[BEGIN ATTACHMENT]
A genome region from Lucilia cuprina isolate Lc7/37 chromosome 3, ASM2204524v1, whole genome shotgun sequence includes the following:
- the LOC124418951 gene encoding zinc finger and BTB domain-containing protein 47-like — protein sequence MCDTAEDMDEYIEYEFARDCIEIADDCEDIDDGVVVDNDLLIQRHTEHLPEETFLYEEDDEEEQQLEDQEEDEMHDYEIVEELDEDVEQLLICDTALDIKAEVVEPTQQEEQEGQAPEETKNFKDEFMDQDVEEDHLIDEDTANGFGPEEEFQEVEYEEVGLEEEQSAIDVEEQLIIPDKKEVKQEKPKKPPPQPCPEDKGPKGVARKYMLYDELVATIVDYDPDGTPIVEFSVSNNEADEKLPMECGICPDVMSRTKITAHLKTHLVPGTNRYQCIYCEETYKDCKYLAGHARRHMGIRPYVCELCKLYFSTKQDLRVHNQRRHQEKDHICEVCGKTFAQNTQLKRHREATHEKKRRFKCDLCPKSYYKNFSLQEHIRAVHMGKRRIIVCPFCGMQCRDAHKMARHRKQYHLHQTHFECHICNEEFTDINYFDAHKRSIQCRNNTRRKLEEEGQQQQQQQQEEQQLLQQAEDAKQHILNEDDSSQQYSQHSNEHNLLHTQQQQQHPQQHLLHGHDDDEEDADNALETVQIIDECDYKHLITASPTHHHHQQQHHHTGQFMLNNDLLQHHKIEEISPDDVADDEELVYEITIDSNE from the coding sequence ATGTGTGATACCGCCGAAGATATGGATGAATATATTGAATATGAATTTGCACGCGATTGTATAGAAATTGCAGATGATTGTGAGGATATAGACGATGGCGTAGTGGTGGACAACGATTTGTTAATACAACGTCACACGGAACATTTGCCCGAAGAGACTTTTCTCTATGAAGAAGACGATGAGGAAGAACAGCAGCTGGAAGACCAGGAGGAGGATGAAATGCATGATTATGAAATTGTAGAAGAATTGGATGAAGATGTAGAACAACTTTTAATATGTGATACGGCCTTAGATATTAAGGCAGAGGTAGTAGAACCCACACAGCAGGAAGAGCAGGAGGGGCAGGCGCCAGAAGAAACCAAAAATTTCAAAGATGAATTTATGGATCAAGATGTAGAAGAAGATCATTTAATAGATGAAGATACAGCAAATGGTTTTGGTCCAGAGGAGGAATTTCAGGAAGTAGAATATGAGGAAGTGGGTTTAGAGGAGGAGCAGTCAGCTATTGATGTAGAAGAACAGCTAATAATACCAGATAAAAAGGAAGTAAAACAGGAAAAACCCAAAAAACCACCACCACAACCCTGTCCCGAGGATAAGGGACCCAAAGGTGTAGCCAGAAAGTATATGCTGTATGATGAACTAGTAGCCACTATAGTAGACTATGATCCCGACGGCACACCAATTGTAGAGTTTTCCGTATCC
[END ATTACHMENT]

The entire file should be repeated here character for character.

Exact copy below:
A genome region from Lucilia cuprina isolate Lc7/37 chromosome 3, ASM2204524v1, whole genome shotgun sequence includes the following:
- the LOC124418951 gene encoding zinc finger and BTB domain-containing protein 47-like — protein sequence MCDTAEDMDEYIEYEFARDCIEIADDCEDIDDGVVVDNDLLIQRHTEHLPEETFLYEEDDEEEQQLEDQEEDEMHDYEIVEELDEDVEQLLICDTALDIKAEVVEPTQQEEQEGQAPEETKNFKDEFMDQDVEEDHLIDEDTANGFGPEEEFQEVEYEEVGLEEEQSAIDVEEQLIIPDKKEVKQEKPKKPPPQPCPEDKGPKGVARKYMLYDELVATIVDYDPDGTPIVEFSVSNNEADEKLPMECGICPDVMSRTKITAHLKTHLVPGTNRYQCIYCEETYKDCKYLAGHARRHMGIRPYVCELCKLYFSTKQDLRVHNQRRHQEKDHICEVCGKTFAQNTQLKRHREATHEKKRRFKCDLCPKSYYKNFSLQEHIRAVHMGKRRIIVCPFCGMQCRDAHKMARHRKQYHLHQTHFECHICNEEFTDINYFDAHKRSIQCRNNTRRKLEEEGQQQQQQQQEEQQLLQQAEDAKQHILNEDDSSQQYSQHSNEHNLLHTQQQQQHPQQHLLHGHDDDEEDADNALETVQIIDECDYKHLITASPTHHHHQQQHHHTGQFMLNNDLLQHHKIEEISPDDVADDEELVYEITIDSNE from the coding sequence ATGTGTGATACCGCCGAAGATATGGATGAATATATTGAATATGAATTTGCACGCGATTGTATAGAAATTGCAGATGATTGTGAGGATATAGACGATGGCGTAGTGGTGGACAACGATTTGTTAATACAACGTCACACGGAACATTTGCCCGAAGAGACTTTTCTCTATGAAGAAGACGATGAGGAAGAACAGCAGCTGGAAGACCAGGAGGAGGATGAAATGCATGATTATGAAATTGTAGAAGAATTGGATGAAGATGTAGAACAACTTTTAATATGTGATACGGCCTTAGATATTAAGGCAGAGGTAGTAGAACCCACACAGCAGGAAGAGCAGGAGGGGCAGGCGCCAGAAGAAACCAAAAATTTCAAAGATGAATTTATGGATCAAGATGTAGAAGAAGATCATTTAATAGATGAAGATACAGCAAATGGTTTTGGTCCAGAGGAGGAATTTCAGGAAGTAGAATATGAGGAAGTGGGTTTAGAGGAGGAGCAGTCAGCTATTGATGTAGAAGAACAGCTAATAATACCAGATAAAAAGGAAGTAAAACAGGAAAAACCCAAAAAACCACCACCACAACCCTGTCCCGAGGATAAGGGACCCAAAGGTGTAGCCAGAAAGTATATGCTGTATGATGAACTAGTAGCCACTATAGTAGACTATGATCCCGACGGCACACCAATTGTAGAGTTTTCCGTATCC